A model was developed to simultaneously assess Cryptosporidium parvum oocyst inactivation and bromate formation during ozonation of synthetic solutions in batch and flow-through reactors. The model incorporated 65 elementary chemical reactions involved in the decomposition of ozone and the oxidation of bromine species and their corresponding rate or equilibrium constants reported in the literature. Ozonation experiments were performed with a laboratory-scale batch reactor to evaluate the model with respect to the rate of ozone decomposition and bromate formation. The model was found to provide a good representation of experimental results when the ozone decomposition initiation reaction with hydroxide ion was assumed to produce superoxide radical instead of the alternatively proposed product hydrogen peroxide. The model was further developed to simulate the performance of a flow-through bubble-diffuser reactor with an external recirculation line. Each compartment of the reactor (bubble column and recirculation line) was assumed to behave as a plug flow reactor as supported by tracer test results, and an empirical correlation was used to represent the rate of ozone gas transfer in the bubble column. Model predictions of the performance of the flow-through ozone bubble-diffuser contactor were in good agreement with experimental results obtained for bromate formation and C. parvumoocyst inactivation under all conditions investigated. Additional model simulations revealed that hydrodynamic conditions had a more pronounced effect on C. parvum oocyst inactivation than on bromate formation. In contrast, pH had a strong effect on bromate formation without affecting the inactivation efficiency of C. parvum oocysts for a given level of exposure to ozone. These findings suggested that bromate formation could be minimized while achieving target inactivation levels for C. parvum oocysts by designing ozone reactors with hydrodynamic conditions approaching that of an ideal plug flow reactor and by lowering the pH of the target water.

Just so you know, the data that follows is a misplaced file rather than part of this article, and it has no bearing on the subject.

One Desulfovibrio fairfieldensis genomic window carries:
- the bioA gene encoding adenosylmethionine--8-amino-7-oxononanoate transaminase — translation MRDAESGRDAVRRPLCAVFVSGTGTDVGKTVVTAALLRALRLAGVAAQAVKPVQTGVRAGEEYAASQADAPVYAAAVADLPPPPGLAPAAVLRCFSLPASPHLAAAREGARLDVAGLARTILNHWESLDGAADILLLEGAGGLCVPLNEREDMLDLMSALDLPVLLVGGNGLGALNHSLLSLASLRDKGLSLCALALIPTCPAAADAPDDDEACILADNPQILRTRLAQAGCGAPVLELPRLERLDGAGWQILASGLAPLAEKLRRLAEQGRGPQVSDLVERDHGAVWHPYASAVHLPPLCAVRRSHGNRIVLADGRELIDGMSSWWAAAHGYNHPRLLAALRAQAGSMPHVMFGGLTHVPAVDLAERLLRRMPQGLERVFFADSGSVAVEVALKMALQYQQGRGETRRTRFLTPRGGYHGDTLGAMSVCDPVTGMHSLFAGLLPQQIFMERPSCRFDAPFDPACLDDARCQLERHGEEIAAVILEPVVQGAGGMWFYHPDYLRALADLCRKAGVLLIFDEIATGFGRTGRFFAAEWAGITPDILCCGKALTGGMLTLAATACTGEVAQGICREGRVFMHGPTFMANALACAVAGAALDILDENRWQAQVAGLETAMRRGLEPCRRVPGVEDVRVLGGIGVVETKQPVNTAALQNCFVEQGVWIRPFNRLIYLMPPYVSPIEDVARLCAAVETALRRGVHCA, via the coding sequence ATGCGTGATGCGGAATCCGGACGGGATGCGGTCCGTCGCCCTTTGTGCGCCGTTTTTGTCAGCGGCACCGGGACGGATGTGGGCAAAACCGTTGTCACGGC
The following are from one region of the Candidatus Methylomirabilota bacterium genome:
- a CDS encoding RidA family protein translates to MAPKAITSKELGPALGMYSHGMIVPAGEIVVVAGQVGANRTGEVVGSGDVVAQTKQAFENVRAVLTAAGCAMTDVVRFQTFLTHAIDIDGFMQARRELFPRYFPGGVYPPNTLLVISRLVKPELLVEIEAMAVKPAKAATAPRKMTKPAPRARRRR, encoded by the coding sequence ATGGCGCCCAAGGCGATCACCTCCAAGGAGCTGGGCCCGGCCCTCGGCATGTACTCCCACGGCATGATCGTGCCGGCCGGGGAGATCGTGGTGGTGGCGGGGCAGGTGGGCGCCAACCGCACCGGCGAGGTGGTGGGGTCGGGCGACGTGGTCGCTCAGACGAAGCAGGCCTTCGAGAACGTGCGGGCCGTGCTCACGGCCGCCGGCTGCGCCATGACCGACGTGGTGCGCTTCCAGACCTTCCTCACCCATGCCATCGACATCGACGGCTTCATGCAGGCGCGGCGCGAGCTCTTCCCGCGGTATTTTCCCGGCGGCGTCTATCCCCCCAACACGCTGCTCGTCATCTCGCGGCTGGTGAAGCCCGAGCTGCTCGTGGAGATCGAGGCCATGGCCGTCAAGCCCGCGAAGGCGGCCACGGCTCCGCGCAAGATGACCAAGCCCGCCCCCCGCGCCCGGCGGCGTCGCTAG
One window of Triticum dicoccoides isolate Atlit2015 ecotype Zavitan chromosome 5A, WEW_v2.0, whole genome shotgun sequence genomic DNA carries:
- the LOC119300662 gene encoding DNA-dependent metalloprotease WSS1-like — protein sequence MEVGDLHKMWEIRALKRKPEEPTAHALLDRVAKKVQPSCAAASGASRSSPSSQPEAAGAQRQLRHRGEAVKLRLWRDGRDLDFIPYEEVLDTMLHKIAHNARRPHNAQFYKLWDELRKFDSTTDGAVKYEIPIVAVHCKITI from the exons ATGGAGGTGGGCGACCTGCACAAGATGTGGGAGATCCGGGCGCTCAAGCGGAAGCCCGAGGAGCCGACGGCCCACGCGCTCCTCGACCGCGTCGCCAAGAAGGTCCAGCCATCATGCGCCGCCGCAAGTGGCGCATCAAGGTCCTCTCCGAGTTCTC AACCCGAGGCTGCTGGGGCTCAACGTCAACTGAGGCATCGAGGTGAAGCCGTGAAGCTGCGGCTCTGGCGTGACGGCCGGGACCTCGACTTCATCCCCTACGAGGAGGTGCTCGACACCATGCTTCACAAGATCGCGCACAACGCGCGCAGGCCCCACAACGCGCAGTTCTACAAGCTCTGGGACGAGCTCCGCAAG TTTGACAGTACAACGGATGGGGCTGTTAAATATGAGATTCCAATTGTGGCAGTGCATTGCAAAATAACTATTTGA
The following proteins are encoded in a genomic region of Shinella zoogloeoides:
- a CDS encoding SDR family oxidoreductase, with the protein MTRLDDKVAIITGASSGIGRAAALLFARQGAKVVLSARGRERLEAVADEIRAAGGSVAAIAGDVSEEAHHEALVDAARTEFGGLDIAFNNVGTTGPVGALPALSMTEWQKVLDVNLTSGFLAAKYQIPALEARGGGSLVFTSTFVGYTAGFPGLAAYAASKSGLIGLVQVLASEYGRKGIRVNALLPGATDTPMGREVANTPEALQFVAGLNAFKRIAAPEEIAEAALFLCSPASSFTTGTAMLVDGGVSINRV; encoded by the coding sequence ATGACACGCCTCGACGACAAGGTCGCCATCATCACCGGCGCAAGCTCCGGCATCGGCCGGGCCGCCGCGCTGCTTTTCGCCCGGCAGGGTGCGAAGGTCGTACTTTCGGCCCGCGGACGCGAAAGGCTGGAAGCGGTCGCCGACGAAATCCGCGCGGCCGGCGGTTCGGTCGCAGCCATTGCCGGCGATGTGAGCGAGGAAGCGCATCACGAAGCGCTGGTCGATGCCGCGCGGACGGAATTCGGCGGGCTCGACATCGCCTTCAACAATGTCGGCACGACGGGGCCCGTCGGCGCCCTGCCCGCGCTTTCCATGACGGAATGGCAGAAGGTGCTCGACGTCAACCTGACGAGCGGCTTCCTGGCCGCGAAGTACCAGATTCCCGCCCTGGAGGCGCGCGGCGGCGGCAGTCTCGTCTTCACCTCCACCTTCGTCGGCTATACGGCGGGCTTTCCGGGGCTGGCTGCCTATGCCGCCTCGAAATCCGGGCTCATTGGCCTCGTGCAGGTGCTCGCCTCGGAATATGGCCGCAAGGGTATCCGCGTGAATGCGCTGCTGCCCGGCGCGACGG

ASJC Scopus subject areas
- Environmental Chemistry